I’d like to see how they ski and would definitely take them out for some turns if I had the chance, but actually plunking down a grand for them is completely out of the question. I’ll gladly take something more versatile for half the price.

  3. “….actually plunking down a grand for them is completely out of the question.” I hear you. I’ve been skiing a quiver of one for the last few years and find it hard to spend that much on a new set up even if it was the one for everyday.

  4. why the hell are you bashing the pontoon.. it just so happens to be the future of powder skiing, reverse camber and sidecut are the best things to ever happen to powder skiing.. idiot

  5. I’m glad that even a year later, I’m raising some eyebrows. Thanks for your constructive comments too… much appreciated. πŸ˜‰

    So, EDOC, all I’m saying is that these are specialized skis. There’s no question that the Pontoon’s kick tail in powder, but how do they ski elsewhere? And, are they a reasonable “do-it-all” type of ski given the fact that most people can’t afford a quiver–especially this season where many resorts will be lucky to get the visits they’ve had over the past couple of seasons. I can rip pow pretty darn well on my 100-110 mm waisted traditional-sidecut skis, but would definitely like to try some Pontoons in the pow. But, I’m guessing I’d still much rather have a traditional sidecut ski for the frontside of the mountain.

    I assume you’ve got some Pontoons… do you ski them on groomers and like it? It’s obvious that they will excel in powder, but as a one-ski quiver, would you be stoked to ride them on the backside and frontside all day long? Since I haven’t skied them, I don’t know. Hopefully I can spin some laps on them and then I’ll just be an educated “idiot”. πŸ™‚

  6. Hey watch it… Obama wouldn’t approve of your use of “gay”. Look… the Pontoons are specialized POWDER skis. I can see their value, but to most people, they are not an option as a single-ski quiver. And, they aren’t an option for ski touring should you wish to earn your turns in the powder.

    Maybe you only ski powder inbounds, but I guess old men like me like to skin up thousands of feet of untracked to ski powder top-to-bottom. If that makes me a gay old man, so be it.

    And… your IP address shows you’re in Florida. Got any powder in Florida? Definitely not the kind the Pontoons are made for.

  7. george hayduke on

    i bought a pair of reverse-reverse skis this year and they are the most fun that i have ever had skiing. and i am 60.
    they do require at least soft snow to get enough edge on the ground or they are squirrelly 3ft shorties, but otherwise they are my ski of choice.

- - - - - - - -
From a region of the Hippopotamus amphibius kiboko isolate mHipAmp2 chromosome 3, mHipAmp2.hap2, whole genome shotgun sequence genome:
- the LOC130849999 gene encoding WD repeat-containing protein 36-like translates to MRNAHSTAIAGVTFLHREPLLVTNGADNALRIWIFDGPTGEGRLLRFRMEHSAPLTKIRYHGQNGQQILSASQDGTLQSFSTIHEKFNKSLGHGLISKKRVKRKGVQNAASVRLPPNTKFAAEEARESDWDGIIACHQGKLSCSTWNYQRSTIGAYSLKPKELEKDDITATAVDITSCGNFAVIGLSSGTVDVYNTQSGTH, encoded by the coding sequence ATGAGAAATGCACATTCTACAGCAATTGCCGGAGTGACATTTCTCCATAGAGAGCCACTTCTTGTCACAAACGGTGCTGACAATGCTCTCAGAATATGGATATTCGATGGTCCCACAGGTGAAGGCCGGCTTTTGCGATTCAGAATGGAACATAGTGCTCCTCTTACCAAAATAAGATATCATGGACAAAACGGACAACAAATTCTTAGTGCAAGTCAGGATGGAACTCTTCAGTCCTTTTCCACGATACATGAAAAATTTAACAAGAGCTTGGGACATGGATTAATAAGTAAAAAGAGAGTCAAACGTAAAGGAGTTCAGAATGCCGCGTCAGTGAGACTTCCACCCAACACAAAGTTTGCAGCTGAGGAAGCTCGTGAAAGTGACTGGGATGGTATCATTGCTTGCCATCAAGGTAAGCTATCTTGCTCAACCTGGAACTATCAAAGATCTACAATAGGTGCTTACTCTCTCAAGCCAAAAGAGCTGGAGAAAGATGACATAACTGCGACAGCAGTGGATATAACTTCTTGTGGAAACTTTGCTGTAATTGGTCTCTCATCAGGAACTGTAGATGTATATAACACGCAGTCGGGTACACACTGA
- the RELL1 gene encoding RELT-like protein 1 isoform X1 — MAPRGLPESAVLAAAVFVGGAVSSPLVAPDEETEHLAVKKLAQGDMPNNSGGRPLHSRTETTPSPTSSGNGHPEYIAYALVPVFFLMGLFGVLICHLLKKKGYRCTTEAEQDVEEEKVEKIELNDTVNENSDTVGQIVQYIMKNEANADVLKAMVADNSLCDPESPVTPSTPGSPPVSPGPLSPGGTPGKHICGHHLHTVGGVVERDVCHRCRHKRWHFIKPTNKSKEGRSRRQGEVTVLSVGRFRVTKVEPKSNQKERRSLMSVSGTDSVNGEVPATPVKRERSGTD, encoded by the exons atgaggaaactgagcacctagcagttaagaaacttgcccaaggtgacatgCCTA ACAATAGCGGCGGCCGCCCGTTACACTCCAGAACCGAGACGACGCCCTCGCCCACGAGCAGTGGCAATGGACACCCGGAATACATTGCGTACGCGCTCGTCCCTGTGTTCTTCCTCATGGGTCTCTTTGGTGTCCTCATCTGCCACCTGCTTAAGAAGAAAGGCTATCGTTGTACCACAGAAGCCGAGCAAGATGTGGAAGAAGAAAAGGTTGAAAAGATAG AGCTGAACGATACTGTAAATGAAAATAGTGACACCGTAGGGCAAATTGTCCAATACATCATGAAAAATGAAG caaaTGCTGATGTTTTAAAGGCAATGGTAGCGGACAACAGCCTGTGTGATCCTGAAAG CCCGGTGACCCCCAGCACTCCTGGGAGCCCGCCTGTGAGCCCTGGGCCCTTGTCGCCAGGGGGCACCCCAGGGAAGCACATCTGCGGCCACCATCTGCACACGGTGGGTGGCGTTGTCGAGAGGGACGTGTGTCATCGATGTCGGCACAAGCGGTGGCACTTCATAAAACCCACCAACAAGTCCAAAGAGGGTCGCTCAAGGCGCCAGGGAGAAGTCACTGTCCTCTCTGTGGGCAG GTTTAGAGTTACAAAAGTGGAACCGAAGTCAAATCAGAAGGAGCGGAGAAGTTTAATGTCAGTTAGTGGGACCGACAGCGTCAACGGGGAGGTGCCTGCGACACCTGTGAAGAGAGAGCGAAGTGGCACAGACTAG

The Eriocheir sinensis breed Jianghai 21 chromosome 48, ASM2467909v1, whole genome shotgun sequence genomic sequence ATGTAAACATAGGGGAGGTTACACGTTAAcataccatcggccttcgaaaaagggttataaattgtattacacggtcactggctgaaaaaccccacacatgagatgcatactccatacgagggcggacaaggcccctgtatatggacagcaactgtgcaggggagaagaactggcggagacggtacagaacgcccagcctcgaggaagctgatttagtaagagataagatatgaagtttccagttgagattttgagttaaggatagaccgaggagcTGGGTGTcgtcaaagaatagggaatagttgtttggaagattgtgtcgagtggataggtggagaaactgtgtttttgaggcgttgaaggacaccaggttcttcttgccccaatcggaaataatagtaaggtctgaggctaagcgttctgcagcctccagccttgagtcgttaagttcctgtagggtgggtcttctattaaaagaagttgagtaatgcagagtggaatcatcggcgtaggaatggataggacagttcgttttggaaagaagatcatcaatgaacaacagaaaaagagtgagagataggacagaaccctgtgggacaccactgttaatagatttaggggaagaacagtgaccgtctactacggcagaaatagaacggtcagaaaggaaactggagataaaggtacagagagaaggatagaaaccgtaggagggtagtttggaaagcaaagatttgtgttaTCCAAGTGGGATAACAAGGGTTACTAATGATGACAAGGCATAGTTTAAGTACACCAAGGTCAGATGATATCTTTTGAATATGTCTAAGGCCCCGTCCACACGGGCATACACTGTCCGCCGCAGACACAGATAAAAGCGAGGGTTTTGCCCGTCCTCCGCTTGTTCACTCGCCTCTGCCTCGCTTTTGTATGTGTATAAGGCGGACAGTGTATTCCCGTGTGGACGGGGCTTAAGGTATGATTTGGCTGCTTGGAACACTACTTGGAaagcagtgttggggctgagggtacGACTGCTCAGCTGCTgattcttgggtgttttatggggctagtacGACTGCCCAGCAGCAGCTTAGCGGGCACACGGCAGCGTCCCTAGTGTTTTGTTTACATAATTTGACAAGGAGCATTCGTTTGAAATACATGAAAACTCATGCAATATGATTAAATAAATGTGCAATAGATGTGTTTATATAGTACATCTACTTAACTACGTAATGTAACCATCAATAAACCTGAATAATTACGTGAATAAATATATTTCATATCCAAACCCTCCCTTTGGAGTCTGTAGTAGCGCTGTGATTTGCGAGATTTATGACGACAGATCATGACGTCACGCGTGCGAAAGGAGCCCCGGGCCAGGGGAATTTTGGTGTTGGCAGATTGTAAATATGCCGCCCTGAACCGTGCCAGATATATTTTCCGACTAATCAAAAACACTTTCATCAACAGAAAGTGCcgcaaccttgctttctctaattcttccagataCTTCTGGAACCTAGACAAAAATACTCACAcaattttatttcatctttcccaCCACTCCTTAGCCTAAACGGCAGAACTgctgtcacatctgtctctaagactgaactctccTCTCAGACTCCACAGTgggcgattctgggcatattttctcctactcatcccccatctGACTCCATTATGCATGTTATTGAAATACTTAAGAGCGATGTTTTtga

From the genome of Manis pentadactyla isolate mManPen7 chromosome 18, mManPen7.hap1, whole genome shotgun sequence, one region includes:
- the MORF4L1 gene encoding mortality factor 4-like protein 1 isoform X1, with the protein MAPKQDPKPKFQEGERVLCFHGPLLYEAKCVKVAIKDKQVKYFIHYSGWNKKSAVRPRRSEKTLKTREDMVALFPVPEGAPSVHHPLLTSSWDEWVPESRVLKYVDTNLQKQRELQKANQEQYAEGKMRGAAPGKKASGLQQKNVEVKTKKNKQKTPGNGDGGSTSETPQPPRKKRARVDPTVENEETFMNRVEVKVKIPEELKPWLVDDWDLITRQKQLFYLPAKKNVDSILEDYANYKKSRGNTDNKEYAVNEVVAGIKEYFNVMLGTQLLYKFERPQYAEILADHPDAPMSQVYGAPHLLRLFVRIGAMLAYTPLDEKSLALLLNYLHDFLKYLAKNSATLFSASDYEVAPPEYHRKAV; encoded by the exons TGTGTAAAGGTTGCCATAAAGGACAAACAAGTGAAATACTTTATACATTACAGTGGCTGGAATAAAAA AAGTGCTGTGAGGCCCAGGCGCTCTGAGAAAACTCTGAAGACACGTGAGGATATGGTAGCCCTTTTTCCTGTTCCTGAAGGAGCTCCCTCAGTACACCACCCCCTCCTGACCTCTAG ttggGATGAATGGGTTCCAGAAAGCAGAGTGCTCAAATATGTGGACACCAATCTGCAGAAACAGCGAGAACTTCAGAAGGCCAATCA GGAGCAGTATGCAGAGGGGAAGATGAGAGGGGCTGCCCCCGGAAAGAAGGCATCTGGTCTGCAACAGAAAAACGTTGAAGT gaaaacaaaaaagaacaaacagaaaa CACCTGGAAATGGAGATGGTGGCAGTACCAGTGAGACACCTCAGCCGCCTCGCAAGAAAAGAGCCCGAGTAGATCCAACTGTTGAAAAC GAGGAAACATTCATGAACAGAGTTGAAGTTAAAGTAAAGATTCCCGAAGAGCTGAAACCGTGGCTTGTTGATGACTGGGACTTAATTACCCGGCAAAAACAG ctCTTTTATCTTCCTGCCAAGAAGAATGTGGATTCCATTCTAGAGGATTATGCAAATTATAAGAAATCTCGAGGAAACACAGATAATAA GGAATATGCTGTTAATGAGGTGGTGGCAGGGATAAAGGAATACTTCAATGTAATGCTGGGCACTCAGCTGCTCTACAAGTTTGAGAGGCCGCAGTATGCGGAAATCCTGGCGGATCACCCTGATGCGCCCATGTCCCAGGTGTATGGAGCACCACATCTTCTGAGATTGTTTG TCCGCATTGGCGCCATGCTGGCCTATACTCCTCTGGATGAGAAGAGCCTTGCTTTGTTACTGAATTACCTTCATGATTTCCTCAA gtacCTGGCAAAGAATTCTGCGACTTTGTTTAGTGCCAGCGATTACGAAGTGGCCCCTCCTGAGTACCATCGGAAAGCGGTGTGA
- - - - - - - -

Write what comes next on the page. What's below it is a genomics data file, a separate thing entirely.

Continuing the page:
they are also very forgiving

  8. I have a pair of the Fischer Duke 07’s I’m looking to sell. They have only been drilled once and ridden a half dozen times. The bases are in great condition. It was a real fun ski, but after the latest knee surgery looking to drop back down below 200cm.

  9. You are a total douche! They are specialized skis, specialize skiers need them to ski on! If your not and want to ski on the piste the buy some all mountain skis and stop slagging off ski’s that are made just for powder it’s totally irrelevant!

    • RO… thanks for your sorta-constructive feedback. I don’t know if you noticed that the post is now over 3 years old. Times have changed and ski technology has evolved considerably. We now have rockered skis that crush it everywhere.

      I still stand by the criticism of the Fischer Duke and some of the other designs for their limited-use functionality. While there are some people who can pay thousands of dollars for a quiver of skis, perhaps the ski industry could start making better skis at more affordable price points.

      That’s why I’m a HUGE fan of some of the independent ski companies out there, like http://www.SurfaceSkis.com and http://www.BluehouseSkis.com. You get a great price on a great ski and maybe you can now afford to have a quiver.

      As it stands, spending north of $800 on just a pair of skis is ridiculous, IMO. I hit one rock and that $800-$1500 is now completely wasted.

  10. “β€œqueues” of what will be coming to the marketplace” – think it should be clues, but I Polish know?:-))

    • Thanks for catching that, Jacek, or should I call you the grammar police? πŸ™‚

      I spend too much time in technology, so queue makes sense, but not really. Thanks man!

      I can’t believe people are reading this article still… This is one of my least-proud moments as I’ve now eaten serious crow on the K2 Pontoon and the Armada ARG. I HAVE SEEN THE LIGHT!!! (and I feel dumb) It makes for a good laugh now. **shakes head***